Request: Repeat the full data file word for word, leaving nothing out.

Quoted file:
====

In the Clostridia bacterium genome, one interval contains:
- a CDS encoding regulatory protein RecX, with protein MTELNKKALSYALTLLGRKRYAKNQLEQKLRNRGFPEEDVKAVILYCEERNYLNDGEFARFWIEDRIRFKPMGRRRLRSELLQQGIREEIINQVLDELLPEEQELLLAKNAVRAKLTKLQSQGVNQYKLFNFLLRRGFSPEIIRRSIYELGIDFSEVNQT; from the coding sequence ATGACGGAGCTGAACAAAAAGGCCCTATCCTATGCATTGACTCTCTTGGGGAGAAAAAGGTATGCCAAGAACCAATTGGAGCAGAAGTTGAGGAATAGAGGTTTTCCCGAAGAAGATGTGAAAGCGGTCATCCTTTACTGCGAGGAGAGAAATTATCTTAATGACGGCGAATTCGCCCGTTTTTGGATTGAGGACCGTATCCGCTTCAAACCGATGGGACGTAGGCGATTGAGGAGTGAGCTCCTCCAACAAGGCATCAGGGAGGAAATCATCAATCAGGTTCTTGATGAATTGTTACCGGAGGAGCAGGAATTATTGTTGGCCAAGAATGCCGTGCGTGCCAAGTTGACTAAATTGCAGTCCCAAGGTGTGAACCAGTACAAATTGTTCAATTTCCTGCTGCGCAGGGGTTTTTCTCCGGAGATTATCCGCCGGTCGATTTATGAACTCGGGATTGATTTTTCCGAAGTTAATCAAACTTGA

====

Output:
In the Clostridia bacterium genome, one interval contains:
- a CDS encoding regulatory protein RecX, with protein MTELNKKALSYALTLLGRKRYAKNQLEQKLRNRGFPEEDVKAVILYCEERNYLNDGEFARFWIEDRIRFKPMGRRRLRSELLQQGIREEIINQVLDELLPEEQELLLAKNAVRAKLTKLQSQGVNQYKLFNFLLRRGFSPEIIRRSIYELGIDFSEVNQT; from the coding sequence ATGACGGAGCTGAACAAAAAGGCCCTATCCTATGCATTGACTCTCTTGGGGAGAAAAAGGTATGCCAAGAACCAATTGGAGCAGAAGTTGAGGAATAGAGGTTTTCCCGAAGAAGATGTGAAAGCGGTCATCCTTTACTGCGAGGAGAGAAATTATCTTAATGACGGCGAATTCGCCCGTTTTTGGATTGAGGACCGTATCCGCTTCAAACCGATGGGACGTAGGCGATTGAGGAGTGAGCTCCTCCAACAAGGCATCAGGGAGGAAATCATCAATCAGGTTCTTGATGAATTGTTACCGGAGGAGCAGGAATTATTGTTGGCCAAGAATGCCGTGCGTGCCAAGTTGACTAAATTGCAGTCCCAAGGTGTGAACCAGTACAAATTGTTCAATTTCCTGCTGCGCAGGGGTTTTTCTCCGGAGATTATCCGCCGGTCGATTTATGAACTCGGGATTGATTTTTCCGAAGTTAATCAAACTTGA